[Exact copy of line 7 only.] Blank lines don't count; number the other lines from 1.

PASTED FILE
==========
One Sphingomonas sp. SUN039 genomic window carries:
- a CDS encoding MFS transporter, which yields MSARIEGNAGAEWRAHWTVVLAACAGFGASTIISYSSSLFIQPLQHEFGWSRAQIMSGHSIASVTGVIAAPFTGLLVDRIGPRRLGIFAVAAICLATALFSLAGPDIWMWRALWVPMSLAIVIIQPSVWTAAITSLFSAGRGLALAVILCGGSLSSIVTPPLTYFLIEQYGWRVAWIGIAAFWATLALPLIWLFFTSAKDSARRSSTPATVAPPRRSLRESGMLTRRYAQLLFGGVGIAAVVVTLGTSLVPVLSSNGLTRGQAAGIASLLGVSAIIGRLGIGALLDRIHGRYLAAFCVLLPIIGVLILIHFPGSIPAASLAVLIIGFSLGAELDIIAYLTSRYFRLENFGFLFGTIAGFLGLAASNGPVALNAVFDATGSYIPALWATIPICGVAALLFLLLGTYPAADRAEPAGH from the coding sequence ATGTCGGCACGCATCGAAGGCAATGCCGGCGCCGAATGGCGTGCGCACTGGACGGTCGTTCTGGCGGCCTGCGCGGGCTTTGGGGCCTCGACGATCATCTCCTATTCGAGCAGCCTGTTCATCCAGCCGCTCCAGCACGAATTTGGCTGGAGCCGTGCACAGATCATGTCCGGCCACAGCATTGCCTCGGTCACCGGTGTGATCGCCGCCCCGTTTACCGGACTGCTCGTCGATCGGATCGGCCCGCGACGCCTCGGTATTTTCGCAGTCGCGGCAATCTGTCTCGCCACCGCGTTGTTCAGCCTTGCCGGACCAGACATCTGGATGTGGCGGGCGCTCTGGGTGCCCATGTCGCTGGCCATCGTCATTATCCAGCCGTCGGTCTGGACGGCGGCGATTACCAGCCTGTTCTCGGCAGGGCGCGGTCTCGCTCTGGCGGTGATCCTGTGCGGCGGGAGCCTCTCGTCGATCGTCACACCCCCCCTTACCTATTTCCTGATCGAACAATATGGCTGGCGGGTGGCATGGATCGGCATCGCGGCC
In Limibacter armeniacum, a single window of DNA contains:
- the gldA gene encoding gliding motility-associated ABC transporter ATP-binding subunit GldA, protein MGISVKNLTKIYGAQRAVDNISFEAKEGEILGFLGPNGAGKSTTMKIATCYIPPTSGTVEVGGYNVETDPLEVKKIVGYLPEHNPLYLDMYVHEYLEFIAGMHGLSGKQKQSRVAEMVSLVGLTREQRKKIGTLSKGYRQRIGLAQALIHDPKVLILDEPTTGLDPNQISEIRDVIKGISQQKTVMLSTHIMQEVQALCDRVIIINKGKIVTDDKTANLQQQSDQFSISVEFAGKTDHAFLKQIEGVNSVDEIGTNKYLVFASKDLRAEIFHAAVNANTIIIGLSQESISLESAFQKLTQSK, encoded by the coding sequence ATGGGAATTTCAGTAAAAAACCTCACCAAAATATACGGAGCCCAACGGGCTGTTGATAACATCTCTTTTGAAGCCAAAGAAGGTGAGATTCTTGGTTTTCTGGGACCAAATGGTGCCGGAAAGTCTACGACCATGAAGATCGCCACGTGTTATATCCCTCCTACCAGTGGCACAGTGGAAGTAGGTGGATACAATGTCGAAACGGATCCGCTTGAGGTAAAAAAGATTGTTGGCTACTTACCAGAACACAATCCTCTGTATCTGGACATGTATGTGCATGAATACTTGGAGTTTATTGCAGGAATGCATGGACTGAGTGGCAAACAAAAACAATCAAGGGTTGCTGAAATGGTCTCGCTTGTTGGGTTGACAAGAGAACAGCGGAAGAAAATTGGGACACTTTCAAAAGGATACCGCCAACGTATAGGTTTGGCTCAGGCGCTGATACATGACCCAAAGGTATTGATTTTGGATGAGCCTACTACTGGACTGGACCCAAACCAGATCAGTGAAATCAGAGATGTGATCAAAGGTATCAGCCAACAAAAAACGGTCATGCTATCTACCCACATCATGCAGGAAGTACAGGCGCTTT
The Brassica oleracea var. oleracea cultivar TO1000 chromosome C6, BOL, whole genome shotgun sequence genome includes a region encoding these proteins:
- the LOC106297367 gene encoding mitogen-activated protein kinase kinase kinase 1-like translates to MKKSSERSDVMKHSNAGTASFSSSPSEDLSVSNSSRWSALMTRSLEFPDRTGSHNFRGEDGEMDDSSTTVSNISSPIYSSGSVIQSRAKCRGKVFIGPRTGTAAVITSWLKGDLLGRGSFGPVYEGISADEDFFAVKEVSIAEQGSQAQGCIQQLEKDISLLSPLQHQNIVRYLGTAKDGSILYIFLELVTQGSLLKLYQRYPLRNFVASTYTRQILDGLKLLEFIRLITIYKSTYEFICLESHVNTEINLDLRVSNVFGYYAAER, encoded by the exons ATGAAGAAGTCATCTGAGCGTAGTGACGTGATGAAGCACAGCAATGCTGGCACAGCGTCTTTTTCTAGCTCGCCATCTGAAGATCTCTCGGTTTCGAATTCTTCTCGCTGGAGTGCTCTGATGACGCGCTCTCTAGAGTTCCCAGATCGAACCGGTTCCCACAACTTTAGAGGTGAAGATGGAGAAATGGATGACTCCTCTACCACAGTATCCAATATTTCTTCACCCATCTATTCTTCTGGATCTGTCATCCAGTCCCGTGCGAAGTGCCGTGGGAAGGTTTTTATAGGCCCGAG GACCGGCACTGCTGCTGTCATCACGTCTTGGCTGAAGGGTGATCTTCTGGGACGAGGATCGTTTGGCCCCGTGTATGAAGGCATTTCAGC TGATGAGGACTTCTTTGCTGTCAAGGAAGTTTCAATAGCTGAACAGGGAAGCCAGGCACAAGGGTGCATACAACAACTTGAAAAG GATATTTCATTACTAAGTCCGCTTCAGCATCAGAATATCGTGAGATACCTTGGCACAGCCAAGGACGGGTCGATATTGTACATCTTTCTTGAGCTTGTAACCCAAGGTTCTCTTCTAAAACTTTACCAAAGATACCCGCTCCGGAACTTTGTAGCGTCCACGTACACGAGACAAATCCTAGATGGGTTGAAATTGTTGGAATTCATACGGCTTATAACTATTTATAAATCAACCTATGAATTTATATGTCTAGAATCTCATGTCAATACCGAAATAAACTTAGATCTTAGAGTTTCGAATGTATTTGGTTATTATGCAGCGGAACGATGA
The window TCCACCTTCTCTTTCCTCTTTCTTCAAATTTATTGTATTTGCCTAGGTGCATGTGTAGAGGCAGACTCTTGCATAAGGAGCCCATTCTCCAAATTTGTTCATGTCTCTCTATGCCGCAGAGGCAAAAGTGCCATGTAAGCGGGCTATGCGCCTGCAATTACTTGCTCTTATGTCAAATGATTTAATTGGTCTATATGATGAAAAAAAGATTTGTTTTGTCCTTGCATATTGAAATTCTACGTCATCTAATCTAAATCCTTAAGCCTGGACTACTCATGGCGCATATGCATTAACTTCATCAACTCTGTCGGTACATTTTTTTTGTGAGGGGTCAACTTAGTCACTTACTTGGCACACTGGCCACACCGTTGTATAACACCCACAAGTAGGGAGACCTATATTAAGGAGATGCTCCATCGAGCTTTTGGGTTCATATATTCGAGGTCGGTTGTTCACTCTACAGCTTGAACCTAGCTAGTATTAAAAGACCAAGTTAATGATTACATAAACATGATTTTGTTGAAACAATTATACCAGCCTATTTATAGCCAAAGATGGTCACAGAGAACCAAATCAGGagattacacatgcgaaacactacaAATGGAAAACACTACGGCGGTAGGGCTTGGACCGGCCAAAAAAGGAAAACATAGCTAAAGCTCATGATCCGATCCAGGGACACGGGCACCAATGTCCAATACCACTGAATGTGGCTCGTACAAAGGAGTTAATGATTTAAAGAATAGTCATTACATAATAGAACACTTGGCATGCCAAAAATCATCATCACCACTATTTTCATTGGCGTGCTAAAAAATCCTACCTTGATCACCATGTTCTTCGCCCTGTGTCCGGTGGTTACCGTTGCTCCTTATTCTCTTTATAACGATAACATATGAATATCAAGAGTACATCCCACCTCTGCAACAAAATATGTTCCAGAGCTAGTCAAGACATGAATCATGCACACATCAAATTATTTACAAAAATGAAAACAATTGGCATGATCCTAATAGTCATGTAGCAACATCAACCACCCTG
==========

The window TCCACCTTCTCTTTCCTCTTTCTTCAAATTTATTGTATTTGCCTAGGTGCATGTGTAGAGGCAGACTCTTGCATAAGGAGCCCATTCTCCAAATTTGTTCATGTCTCTCTATGCCGCAGAGGCAAAAGTGCCATGTAAGCGGGCTATGCGCCTGCAATTACTTGCTCTTATGTCAAATGATTTAATTGGTCTATATGATGAAAAAAAGATTTGTTTTGTCCTTGCATATTGAAATTCTACGTCATCTAATCTAAATCCTTAAGCCTGGACTACTCATGGCGCATATGCATTAACTTCATCAACTCTGTCGGTACATTTTTTTTGTGAGGGGTCAACTTAGTCACTTACTTGGCACACTGGCCACACCGTTGTATAACACCCACAAGTAGGGAGACCTATATTAAGGAGATGCTCCATCGAGCTTTTGGGTTCATATATTCGAGGTCGGTTGTTCACTCTACAGCTTGAACCTAGCTAGTATTAAAAGACCAAGTTAATGATTACATAAACATGATTTTGTTGAAACAATTATACCAGCCTATTTATAGCCAAAGATGGTCACAGAGAACCAAATCAGGagattacacatgcgaaacactacaAATGGAAAACACTACGGCGGTAGGGCTTGGACCGGCCAAAAAAGGAAAACATAGCTAAAGCTCATGATCCGATCCAGGGACACGGGCACCAATGTCCAATACCACTGAATGTGGCTCGTACAAAGGAGTTAATGATTTAAAGAATAGTCATTACATAATAGAACACTTGGCATGCCAAAAATCATCATCACCACTATTTTCATTGGCGTGCTAAAAAATCCTACCTTGATCACCATGTTCTTCGCCCTGTGTCCGGTGGTTACCGTTGCTCCTTATTCTCTTTATAACGATAACATATGAATATCAAGAGTACATCCCACCTCTGCAACAAAATATGTTCCAGAGCTAGTCAAGACATGAATCATGCACACATCAAATTATTTACAAAAATGAAAACAATTGGCATGATCCTAATAGTCATGTAGCAACATCAACCACCCTG